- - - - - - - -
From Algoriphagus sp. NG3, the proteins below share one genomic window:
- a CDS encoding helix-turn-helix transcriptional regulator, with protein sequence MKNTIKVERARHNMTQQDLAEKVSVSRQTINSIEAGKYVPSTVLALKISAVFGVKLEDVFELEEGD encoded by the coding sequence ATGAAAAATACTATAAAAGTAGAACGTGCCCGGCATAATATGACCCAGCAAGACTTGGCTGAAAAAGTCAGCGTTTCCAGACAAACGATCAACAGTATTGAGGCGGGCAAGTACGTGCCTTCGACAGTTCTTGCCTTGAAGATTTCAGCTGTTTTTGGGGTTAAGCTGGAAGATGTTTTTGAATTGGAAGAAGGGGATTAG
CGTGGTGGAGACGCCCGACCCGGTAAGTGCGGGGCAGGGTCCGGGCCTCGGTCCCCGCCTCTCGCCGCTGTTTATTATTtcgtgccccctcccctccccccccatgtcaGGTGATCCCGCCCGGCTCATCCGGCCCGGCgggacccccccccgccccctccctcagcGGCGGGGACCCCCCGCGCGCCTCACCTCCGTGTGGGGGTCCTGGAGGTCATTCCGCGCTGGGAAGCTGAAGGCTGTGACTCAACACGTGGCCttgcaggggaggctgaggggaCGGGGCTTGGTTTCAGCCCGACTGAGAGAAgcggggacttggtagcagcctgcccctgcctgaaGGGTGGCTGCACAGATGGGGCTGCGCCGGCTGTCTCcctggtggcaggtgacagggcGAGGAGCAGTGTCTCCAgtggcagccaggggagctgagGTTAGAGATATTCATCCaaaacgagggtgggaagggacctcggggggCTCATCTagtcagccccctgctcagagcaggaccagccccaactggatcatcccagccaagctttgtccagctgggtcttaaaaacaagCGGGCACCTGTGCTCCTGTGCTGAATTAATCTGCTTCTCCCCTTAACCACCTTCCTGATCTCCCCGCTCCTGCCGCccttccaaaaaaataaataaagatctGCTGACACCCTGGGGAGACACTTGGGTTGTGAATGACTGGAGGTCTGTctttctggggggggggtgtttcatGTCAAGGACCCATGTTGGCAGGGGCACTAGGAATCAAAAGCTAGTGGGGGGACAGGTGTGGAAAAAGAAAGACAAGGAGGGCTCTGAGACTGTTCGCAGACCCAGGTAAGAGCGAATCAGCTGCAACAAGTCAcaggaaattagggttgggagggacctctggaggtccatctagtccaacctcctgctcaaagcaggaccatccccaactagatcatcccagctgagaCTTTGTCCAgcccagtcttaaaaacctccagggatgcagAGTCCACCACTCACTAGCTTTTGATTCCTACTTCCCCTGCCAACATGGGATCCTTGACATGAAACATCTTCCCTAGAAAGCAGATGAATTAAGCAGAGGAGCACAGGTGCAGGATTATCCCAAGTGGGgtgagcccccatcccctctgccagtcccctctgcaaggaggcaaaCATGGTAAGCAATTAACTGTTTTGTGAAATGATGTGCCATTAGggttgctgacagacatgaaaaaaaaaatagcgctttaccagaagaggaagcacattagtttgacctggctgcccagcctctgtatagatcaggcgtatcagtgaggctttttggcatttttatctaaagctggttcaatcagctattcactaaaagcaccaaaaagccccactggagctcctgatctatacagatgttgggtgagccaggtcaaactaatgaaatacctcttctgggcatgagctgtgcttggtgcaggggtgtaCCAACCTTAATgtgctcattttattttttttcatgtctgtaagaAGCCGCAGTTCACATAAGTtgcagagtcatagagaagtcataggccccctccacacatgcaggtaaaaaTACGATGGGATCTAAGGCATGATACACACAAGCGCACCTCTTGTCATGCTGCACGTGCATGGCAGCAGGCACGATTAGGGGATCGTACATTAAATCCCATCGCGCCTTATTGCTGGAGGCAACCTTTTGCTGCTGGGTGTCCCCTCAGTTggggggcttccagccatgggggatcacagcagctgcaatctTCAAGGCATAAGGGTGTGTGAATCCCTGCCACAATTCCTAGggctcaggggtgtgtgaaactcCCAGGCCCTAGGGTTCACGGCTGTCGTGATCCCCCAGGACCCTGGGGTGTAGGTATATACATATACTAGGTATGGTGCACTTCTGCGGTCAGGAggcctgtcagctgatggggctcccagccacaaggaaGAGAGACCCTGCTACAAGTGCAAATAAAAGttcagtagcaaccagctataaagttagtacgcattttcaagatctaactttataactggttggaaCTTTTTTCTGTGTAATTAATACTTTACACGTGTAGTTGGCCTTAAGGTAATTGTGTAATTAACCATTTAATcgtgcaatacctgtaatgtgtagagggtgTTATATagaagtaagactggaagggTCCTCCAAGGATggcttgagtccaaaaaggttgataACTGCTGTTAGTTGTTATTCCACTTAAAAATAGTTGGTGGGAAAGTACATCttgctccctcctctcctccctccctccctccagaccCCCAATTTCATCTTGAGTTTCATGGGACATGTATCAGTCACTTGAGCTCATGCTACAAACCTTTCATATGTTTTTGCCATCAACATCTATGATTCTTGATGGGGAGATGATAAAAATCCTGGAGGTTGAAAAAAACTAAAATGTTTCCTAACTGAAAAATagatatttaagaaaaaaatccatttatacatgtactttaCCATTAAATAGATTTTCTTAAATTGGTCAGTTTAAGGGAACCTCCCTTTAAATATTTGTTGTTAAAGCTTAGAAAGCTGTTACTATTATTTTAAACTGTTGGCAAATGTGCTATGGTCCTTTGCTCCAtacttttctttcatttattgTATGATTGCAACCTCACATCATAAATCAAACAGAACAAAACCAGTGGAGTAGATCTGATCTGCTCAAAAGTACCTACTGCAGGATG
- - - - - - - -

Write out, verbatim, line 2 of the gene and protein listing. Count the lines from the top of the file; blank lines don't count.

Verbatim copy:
- a CDS encoding helix-turn-helix transcriptional regulator, with protein sequence MKNTIKVERARHNMTQQDLAEKVSVSRQTINSIEAGKYVPSTVLALKISAVFGVKLEDVFELEEGD encoded by the coding sequence ATGAAAAATACTATAAAAGTAGAACGTGCCCGGCATAATATGACCCAGCAAGACTTGGCTGAAAAAGTCAGCGTTTCCAGACAAACGATCAACAGTATTGAGGCGGGCAAGTACGTGCCTTCGACAGTTCTTGCCTTGAAGATTTCAGCTGTTTTTGGGGTTAAGCTGGAAGATGTTTTTGAATTGGAAGAAGGGGATTAG